Vice Admiral Georgios Karamalikis—Hellenic Navy
It is an indisputable fact that economic recessions always affect societies and states in profound ways. As an economy shrinks and social demands multiply, reduced state funding seeks to stimulate activities and services that will once again put the economy back on track. In that context, the Hellenic Navy (HN) has thoroughly re-evaluated its 2010 budget structure by revisiting priorities and reallocating funds in the spirit of minimizing consumer expenditures and thus support vital programs concerning personnel and maintenance. With the current contracted public spending, the Hellenic Navy has decided not to deviate from its maritime strategy regarding challenges in the national and international domains while maintaining a high level of operational readiness, and continue with all major procurement programs already in progress. At the same time, cost cuts in administrative expenses are in place, while there is a systematic endeavor to reduce maintenance costs by making the best use of its navy yards' work force and capabilities.
The Hellenic Navy has no alternative but to continue addressing challenges to national and allied interests. In that context, homeland force deployments are expected to retain their present status, while our commitments to NATO operations, standing naval forces, and European Union (EU) missions will be fully satisfied.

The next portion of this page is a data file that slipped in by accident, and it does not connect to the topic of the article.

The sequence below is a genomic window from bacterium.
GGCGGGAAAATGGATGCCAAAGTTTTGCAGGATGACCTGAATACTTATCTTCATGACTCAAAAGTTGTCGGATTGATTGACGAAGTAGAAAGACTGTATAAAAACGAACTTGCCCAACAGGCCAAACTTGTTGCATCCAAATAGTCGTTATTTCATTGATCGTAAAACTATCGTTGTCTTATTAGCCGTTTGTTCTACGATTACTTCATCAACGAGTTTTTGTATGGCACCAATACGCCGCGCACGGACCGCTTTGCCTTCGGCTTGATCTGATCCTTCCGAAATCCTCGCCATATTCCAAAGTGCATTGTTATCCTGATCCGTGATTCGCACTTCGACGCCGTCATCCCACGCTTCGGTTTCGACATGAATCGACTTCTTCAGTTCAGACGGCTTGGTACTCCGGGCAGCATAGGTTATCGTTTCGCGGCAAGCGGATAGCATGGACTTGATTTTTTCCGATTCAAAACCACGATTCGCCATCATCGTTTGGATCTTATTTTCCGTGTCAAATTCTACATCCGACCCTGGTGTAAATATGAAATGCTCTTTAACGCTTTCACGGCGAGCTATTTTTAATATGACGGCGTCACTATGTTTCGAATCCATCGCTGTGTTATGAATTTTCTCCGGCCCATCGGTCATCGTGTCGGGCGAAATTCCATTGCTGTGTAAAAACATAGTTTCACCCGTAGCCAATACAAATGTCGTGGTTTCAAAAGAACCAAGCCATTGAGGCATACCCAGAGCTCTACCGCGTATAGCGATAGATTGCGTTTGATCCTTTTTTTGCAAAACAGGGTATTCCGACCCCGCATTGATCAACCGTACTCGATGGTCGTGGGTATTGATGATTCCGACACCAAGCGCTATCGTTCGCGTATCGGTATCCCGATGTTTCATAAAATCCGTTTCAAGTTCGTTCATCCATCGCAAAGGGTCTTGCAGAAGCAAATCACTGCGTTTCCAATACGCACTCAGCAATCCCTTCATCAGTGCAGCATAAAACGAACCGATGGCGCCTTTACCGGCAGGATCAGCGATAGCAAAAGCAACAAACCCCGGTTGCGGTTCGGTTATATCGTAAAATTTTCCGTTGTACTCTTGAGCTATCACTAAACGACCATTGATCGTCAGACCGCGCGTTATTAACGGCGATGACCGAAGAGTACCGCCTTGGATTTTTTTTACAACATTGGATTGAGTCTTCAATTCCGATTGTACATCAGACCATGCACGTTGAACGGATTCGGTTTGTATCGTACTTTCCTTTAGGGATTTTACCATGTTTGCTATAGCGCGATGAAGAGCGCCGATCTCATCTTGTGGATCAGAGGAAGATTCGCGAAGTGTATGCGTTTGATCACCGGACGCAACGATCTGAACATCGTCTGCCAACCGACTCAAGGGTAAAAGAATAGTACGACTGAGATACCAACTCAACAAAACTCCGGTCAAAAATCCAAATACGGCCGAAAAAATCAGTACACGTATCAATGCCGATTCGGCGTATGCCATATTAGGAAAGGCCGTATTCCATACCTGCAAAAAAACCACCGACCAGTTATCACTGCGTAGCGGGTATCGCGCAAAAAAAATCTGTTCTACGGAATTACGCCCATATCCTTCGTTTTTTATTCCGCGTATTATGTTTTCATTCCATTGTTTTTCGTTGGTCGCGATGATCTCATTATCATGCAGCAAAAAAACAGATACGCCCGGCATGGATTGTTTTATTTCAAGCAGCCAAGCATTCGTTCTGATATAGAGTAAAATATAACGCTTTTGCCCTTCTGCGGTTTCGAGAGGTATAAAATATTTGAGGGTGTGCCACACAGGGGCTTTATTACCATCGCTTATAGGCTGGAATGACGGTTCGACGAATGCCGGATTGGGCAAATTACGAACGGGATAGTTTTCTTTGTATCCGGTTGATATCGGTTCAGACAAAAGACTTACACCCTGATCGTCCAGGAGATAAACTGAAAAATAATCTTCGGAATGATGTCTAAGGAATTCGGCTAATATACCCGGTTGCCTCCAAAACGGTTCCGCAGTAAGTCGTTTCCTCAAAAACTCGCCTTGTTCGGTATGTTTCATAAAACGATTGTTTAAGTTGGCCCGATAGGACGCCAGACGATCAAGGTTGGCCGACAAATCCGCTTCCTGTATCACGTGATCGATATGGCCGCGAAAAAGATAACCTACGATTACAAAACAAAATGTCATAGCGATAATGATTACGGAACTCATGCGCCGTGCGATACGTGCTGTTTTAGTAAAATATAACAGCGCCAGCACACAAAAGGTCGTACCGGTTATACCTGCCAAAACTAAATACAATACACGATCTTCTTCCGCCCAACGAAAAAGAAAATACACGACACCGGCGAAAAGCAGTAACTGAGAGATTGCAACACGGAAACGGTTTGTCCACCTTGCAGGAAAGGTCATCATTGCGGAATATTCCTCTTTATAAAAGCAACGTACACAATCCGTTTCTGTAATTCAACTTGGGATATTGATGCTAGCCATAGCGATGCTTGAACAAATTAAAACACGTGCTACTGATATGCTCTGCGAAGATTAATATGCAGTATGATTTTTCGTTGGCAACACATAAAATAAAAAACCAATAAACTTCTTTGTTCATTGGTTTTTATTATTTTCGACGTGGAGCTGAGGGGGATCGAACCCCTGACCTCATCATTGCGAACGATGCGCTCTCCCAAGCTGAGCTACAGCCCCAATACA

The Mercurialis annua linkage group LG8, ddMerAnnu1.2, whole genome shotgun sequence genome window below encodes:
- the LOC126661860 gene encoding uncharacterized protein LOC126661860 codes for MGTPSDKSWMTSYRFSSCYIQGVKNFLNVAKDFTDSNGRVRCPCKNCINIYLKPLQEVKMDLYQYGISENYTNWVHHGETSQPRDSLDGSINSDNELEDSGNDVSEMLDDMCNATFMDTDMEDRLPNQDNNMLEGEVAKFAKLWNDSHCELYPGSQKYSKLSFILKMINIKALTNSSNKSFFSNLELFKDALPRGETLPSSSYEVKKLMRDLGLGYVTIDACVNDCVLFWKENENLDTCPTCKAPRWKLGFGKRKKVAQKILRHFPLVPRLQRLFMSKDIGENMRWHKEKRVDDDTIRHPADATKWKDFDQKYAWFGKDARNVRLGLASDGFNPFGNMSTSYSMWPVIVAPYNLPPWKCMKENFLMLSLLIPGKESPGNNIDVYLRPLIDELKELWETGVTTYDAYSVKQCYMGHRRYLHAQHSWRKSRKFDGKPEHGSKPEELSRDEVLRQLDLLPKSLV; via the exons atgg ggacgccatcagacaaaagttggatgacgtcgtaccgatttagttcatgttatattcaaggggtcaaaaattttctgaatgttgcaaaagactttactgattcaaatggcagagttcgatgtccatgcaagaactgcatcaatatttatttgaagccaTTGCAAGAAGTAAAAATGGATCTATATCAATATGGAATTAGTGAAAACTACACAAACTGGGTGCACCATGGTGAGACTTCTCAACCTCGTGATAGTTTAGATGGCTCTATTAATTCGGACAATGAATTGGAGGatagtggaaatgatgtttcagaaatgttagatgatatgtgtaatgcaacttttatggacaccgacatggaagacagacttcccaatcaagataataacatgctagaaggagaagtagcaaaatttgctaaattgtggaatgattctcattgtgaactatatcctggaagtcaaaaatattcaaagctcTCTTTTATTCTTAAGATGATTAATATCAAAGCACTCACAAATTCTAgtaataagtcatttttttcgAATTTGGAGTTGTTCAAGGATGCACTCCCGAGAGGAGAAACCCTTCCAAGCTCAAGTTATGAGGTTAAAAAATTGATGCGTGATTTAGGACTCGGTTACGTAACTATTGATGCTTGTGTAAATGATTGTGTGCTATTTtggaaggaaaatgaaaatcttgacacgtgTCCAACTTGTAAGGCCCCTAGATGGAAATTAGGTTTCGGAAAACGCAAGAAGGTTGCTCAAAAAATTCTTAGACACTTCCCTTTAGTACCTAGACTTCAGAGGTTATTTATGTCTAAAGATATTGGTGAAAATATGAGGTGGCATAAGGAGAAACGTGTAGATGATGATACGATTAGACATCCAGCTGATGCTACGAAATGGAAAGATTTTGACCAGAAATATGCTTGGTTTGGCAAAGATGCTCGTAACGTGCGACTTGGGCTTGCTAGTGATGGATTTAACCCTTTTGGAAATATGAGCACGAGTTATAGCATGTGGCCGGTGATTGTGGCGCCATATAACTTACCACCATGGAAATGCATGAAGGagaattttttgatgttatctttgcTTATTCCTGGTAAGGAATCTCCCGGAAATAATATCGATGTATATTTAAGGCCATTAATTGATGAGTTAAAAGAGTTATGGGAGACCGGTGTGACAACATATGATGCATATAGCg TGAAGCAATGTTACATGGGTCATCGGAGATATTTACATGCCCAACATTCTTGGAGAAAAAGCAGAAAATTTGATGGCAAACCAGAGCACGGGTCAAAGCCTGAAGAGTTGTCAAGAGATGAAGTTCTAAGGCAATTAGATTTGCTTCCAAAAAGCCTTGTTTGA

Subsequently, the Hellenic Navy will continue to support antipiracy operations off the Horn of Africa, both in the context of NATO and EU operations. Additionally, the participating Hellenic forces will continue to provide support to the UN's World Food Program in Somalia, which is highly appreciated for its humanitarian efforts. The HN will also continue to support allied antiterrorism operations in the Mediterranean through Operation Active Endeavour and UNIFIL. In the operational training field, our navy will continue to work on realizing its vision of making the NATO Maritime Interdiction Operational Training Center in Souda Bay, Crete, a recognized expert on all issues related to maritime interdiction. The center will continue to pursue operational proficiency of its trainees, encouraging the participation of not only allied navies, but also those from Partnership for Peace, Mediterranean Dialogue, and Istanbul Cooperative Initiative nations.
Finally, planning and implementation of the Hellenic Navy's force structure has been based on internationally recognized variables, such as current and emerging threats and the operational environment, which all seem unaffected by the economic downturn. In that context, the HN will continue seeking the realization of all procurement programs, which are deemed necessary to strengthen our navy's capabilities.
EDITOR'S NOTE: Click on the "Google Translate" button under the photo box and choose the language into which you would like the section translated.